Venerable Mother Veronica of the Passion (1823 to 1906)
Mother Veronica (Miss Sophie Leeves), Foundress of the Sisters of the Apostolic Carmel, Mangalore, was deeply religious and highly intellectual. She was English, the daughter of an Anglican Chaplain to the British Embassy at Constantinople. Born on October 1, 1823, she was received into the Catholic Church on February 2, 1850. A life of prayer and renunciation culminated in the dedication of her whole self to the education of youth in the Congregation of the Sisters of Saint Joseph of the Apparition. On September 14, 1851, she became Sister Mary Veronica of the Passion, and the Cross had a large place in her life making her in truth, a victim.
She came out to India and at Calicut met the saintly Carmelite Bishop, Marie Ephrem, who guided her in her work of founding the Apostolic Carmel, a Congregation of Carmelite women devoted to teaching. She obtained the sanction of the Holy See and, leaving her own Congregation, she joined the Carmel of Pau, France, and then prepared a band of young girls, French, English and Irish, and sent them to India in 1870.
Three years later, when the Apostolic Carmel was firmly established on Indian soil, she returned to the Carmel of Pau, making the Apostolic Carmel the special object of her prayers and affection. In 1906, God called her to Himself, to reward her for her life of love, labour and sacrifice.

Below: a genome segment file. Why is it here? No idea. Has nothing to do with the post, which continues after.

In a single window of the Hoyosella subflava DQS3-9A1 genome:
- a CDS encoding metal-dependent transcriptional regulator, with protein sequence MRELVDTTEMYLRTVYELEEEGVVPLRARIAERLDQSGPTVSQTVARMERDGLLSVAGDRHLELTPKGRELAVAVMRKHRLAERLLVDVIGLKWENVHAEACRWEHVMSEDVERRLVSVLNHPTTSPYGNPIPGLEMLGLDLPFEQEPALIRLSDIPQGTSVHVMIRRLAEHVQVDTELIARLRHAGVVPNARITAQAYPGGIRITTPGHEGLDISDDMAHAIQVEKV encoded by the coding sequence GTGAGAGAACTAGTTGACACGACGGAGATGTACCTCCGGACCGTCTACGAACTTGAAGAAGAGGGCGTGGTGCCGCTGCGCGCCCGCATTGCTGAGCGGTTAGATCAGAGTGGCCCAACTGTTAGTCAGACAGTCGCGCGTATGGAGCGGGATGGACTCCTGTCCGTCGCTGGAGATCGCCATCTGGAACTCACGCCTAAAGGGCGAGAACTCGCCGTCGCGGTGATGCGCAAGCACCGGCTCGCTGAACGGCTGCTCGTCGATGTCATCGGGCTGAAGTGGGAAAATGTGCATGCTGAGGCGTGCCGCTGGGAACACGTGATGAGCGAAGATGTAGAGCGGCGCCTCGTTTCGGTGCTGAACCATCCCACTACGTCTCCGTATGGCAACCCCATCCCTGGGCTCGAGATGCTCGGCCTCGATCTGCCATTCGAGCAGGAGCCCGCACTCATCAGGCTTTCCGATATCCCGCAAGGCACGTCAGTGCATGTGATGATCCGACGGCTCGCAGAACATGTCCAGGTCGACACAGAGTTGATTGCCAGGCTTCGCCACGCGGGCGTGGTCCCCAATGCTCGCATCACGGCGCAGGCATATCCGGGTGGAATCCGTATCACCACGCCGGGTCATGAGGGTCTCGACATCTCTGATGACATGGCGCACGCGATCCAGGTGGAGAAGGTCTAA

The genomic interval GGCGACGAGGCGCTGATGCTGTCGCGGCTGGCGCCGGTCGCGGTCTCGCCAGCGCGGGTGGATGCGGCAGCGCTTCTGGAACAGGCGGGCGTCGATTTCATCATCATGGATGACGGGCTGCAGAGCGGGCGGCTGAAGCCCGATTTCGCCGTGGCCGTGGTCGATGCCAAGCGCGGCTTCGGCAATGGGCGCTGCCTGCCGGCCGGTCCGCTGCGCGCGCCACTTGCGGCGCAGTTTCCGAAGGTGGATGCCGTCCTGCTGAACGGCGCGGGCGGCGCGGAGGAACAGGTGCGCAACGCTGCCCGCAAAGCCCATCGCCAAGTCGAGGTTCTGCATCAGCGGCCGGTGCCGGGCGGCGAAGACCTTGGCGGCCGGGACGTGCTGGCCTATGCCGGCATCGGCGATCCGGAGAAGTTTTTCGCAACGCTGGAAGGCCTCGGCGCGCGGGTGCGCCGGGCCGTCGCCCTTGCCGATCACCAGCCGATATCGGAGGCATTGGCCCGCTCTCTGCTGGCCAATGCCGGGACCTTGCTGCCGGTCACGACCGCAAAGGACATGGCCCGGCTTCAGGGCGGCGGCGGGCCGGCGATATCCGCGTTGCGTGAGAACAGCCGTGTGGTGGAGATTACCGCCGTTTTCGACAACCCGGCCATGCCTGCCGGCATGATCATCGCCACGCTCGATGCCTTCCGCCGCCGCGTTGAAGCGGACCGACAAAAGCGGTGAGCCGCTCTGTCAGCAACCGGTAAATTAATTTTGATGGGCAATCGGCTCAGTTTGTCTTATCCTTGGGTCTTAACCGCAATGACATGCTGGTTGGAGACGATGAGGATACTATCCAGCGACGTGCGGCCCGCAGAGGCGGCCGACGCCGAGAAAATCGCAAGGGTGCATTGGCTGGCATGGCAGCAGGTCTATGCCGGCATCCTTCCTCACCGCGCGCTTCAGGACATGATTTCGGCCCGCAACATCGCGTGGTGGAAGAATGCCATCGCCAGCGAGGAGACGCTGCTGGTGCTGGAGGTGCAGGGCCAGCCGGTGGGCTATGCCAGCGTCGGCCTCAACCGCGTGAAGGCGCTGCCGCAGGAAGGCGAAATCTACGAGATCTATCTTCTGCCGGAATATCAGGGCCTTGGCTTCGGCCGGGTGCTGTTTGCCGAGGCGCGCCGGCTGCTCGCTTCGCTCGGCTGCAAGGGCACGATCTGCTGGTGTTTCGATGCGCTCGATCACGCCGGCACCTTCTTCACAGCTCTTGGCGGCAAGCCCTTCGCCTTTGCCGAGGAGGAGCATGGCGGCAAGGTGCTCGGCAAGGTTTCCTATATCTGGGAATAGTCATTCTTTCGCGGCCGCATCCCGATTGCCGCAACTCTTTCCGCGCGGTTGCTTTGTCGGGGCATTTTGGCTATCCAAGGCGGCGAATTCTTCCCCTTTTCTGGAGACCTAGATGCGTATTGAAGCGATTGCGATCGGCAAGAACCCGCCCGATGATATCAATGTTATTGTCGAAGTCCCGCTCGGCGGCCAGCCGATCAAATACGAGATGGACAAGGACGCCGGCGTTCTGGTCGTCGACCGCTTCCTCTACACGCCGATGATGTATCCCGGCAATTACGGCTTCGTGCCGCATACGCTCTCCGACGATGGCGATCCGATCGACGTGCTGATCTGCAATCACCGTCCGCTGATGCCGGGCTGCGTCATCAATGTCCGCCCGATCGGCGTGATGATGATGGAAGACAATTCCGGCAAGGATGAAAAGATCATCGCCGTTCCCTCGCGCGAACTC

Bishop Marie Ephrem of the Sacred Heart of Jesus OCD
(1827 to 1873)
Bishop Marie Ephrem envisioned and co-founded the Apostolic Carmel Congregation (Carmelite teaching Sisters), as he said : Asiatic nuns for Asiatic girls.
He was ordained priest on December 21, 1850. He took the Carmelite Vows, but now pursued by another call, the call for the missions. His keen eye noted a big lack in the India of his day. Education was still the monopoly of the man and the women had begun to resent it. "Schools" they cried, "give us schools!" He brought nuns to teach the women, and nuns to pray with and for them. Father Marie Ephrem's efforts succeeded in setting up Children's Homes and Technical Schools. Boys learnt carpentry and tailoring and girls - sewing, weaving, knitting and lace-making. A far-sighted man indeed!
When he would have women's education come into the scope of Carmelite activity, he chose a nun called Sister Mary Veronica of the Congregation of Saint Joseph of the Apparition, provided her a Carmelite training, and then, with her, started a new teaching congregation, the Apostolic Carmel. Many of the big religious instituions of Mangalore still bear traces of his hand and heart.
Under the guidance of Rev. Father Marie Ephrem OCD, Mother Veronica founded the Apostolic Carmel in Bayonne, France on July 16, 1868.
In 1870, Father Marie Ephrem was made Bishop of Quilon and later transferred to Mangalore as Bishop of the diocese, the diocese in which he had worked as a priest. His work went on apace till death overtook him on April 10, 1873 and brought to an end a career full of plans carried out and plans for the future.